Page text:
Great Smoky Mountains National Park
Spring is a beautiful time to be in the
Great Smoky Mountains National Park
just as flowers begin to bloom, trees start to leaf out, and weather becomes temperate.
The park is an amazing wilderness with an abundance of wildlife featuring deer, wild boar, black bears
and even red wolves. The park is one of the most visited National Parks in the United States. Despite
its popularity and proximity to population centers, our trip will provide plenty of solitude, far away
from the crowds on the seldom used Lakeshore Trail / Benton Mackeye Trail and Forney Creek Trails.
The Great Smoky Mountains National Park Fitpacking Trip will be from April 28 - May 5, 2012. Even
if you have been on one of our Fitpacking trips through the Smokies before, you will want to join us again
for a different route that promises to be awe inspiring (as well as perspiring). Here is the
Beginning at the 1000 foot long 2-lane pedestrian “Tunnel to Nowhere”, we will encounter a cross
section of Smoky Mountain history
on this hike, including Cherokee legends and heritage, evidence of the logging era, old home sites,
the remains of one of the old Civilian Conservation Corps Camps and one of the camp sites of Horace
Kephart, one of the earliest and best known advocates for the establishment of the Park. We will conclude
our trip with a stay at the rustic LeConte Lodge, the only backcountry lodging in the entire Park. At 6593',
Mt. LeConte is the third highest peak in the Park; is one of the premier vantage points in the Park for
viewing sunrise and sunset, and the only way to get there is on foot.
This trip takes place during the peak
of the Spring wildflower season, and your guides will be happy to identify them for you.
While all Fitpacking trips are difficult, this one might be considered somewhat less strenuous
than others because of fewer and more gradual elevation changes and solid footing, even if
mileages are a little longer.
Weather is always an important concern when hiking. Expect daytime hiking temperatures in the 70s
and nighttime temperatures in the 40s and 50s. However, be prepared for the possibility of day temperatures
as high as 90 and as low as 30, with an occasional chance of rainfall and on rare occasion, snowfall.
Here is the
historical April weather
Be prepared for cold temps at the summit (we had snow one year) as well as warm sunny weather or rain.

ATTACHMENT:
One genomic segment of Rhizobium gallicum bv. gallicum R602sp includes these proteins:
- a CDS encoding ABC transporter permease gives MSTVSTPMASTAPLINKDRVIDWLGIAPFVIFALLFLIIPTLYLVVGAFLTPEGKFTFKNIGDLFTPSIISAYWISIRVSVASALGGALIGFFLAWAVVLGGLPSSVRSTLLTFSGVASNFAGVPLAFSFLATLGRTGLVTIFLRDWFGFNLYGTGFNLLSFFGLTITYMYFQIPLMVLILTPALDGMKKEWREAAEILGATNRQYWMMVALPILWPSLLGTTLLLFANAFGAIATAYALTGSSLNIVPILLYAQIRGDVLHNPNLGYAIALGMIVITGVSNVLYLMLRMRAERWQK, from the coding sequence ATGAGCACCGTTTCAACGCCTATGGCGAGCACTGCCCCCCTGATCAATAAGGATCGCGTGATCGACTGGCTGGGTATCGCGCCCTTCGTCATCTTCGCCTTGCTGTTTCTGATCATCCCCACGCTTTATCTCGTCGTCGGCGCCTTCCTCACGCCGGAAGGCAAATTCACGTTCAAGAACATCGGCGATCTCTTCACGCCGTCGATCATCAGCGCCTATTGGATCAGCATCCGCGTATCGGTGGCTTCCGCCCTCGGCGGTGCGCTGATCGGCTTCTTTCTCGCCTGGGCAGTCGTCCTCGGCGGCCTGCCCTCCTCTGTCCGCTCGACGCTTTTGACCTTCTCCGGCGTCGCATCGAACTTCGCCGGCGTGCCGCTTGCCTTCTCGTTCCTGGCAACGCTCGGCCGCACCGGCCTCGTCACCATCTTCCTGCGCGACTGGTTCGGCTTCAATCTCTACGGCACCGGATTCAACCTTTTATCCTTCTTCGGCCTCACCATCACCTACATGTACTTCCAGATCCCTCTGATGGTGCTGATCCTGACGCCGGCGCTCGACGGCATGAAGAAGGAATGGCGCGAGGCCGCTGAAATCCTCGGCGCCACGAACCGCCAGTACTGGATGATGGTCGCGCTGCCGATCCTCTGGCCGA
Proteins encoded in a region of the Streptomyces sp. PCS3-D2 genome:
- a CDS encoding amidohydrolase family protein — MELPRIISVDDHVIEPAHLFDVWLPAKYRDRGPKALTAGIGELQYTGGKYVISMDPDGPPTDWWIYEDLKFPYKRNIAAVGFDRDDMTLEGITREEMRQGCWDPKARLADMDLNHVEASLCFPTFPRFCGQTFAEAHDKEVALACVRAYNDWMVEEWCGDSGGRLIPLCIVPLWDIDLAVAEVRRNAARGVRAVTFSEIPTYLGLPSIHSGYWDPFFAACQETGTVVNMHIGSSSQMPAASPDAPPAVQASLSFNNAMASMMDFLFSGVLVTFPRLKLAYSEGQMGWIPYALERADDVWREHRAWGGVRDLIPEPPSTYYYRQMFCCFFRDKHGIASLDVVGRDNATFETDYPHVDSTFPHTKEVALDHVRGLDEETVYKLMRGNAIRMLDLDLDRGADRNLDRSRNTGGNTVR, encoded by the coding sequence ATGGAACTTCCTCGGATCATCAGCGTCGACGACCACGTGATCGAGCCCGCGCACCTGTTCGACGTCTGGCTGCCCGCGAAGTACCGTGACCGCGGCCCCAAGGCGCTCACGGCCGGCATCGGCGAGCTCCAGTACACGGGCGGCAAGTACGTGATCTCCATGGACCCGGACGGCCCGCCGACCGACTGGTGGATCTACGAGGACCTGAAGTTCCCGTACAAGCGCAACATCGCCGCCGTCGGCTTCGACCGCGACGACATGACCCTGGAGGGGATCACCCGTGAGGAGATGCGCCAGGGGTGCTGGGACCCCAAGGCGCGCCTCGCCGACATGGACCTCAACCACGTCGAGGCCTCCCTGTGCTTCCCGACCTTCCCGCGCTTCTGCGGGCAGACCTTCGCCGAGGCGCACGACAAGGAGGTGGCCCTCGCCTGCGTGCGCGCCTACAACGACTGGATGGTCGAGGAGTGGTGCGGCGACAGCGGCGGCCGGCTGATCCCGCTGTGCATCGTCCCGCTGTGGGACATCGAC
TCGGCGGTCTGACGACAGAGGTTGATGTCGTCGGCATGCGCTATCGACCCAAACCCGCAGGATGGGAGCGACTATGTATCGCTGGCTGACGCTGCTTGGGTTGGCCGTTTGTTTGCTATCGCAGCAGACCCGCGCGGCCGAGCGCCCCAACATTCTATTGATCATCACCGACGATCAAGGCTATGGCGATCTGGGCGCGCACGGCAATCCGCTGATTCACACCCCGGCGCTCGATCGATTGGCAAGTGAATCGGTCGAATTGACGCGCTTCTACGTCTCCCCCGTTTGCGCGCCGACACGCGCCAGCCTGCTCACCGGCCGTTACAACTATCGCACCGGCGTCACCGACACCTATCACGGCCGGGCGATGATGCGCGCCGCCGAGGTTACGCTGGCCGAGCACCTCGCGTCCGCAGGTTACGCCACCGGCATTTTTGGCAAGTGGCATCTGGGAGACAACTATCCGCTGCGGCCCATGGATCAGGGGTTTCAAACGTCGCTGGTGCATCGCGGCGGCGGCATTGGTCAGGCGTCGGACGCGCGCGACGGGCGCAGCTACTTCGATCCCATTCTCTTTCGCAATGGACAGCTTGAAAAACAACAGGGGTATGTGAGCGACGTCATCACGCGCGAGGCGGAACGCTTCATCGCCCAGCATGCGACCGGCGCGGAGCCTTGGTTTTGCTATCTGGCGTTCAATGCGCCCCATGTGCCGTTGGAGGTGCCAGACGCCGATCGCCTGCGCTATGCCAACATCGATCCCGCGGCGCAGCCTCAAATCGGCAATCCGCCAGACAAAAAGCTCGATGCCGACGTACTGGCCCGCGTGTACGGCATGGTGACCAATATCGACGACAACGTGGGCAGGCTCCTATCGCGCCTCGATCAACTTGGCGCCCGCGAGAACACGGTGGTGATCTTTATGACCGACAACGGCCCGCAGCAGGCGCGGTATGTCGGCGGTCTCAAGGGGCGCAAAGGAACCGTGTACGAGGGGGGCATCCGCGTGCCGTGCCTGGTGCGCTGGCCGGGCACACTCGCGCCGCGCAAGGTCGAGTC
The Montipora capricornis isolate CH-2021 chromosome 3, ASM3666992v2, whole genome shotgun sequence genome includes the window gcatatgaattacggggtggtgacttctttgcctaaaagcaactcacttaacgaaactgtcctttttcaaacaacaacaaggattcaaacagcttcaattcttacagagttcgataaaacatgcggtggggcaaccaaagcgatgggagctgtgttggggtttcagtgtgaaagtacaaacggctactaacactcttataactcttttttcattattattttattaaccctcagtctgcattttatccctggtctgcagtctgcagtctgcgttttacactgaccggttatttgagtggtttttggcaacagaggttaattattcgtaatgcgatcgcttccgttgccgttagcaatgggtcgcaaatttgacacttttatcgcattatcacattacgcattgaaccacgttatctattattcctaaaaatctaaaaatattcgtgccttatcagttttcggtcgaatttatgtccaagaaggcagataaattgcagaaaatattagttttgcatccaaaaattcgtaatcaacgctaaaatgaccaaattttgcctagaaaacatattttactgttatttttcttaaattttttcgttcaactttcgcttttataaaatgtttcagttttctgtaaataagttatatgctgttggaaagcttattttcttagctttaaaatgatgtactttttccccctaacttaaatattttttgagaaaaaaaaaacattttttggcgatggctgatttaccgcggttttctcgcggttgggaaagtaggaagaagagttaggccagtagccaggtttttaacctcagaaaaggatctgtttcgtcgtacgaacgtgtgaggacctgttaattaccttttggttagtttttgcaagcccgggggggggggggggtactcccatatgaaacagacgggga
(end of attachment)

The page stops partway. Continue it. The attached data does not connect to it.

lives in Hull, MA and has many years of backpacking experience over a variety of terrains and guides most
Fitpacking trips. He is a SOLO certified Wilderness First Responder, Leave No Trace
Trainer, and Certified Food Handler.
lives in Columbia, SC and is a Wilderness Medicine certified Wilderness First Responder and a Leave No Trace Master Educator.
He is a long-time Scoutmaster and maintains a section of the 76 mile-long Foothills Trail in South and North Carolina.
Here is a
list of equipment
we suggest you bring.
The list is extensive and can seem daunting, but please don't let this deter you
from the trip. You can rent top notch quality gear for reasonable prices from
Lower Gear or
It may also be possible for us to provide some gear for you at a nominal fee if you let us
know far ahead of the trip. Unfortunately, we're not in the gear business so the selection of
our available inventory is unpredictable. Please feel free to
discuss any gear with us before the trip.
We don't believe in austere eating regimens. Backpacking is a rigorous, rewarding activity.
You must feed your body in order for it perform. Your body will dictate that you eat often, so it's important
to have fuel to feed it. Please check out the
is not comprehensive and may be altered or augmented. If you want to bring personal food, say a 5 pound chocolate cake, go for it.
You'll not only hate carrying it over 50 miles through the Smoky Mountain wilderness, your body will reject the empty calories and prefer
$1250 per person. At the outset of our trip, we will be staying in a cabin in
Cabins fit as many as 8 people very snugly, so we may opt for a 2nd cabin or a traditional
motel room for overflow, depending upon the number of participants.
At the end of the trip, we'll be staying at the Hike Inn, a facility which only accepts
hikers where you may get to meet some Appalachian Trail thru-hikers, compare experiences,
and start planning your own thru-hike.
We will also be staying at the famed
LeConte Backcountry Lodge,
located at the top of 6593' Mt. LeConte, providing frontcountry luxury in the wilderness.
You will be responsible for transportation to and from Knoxville if you fly or Fontana
Village if you drive. Free parking is available at Fontana Village during the entire length of
Any restaurant meals eaten off the trail are also your responsibility. This generally means 2 breakfasts
and 2 dinners. Finally, you will be responsible for any personal calls you make or receive on our satellite
phone (typically for emergencies only -- battery life is limited) or from motel/hotel rooms.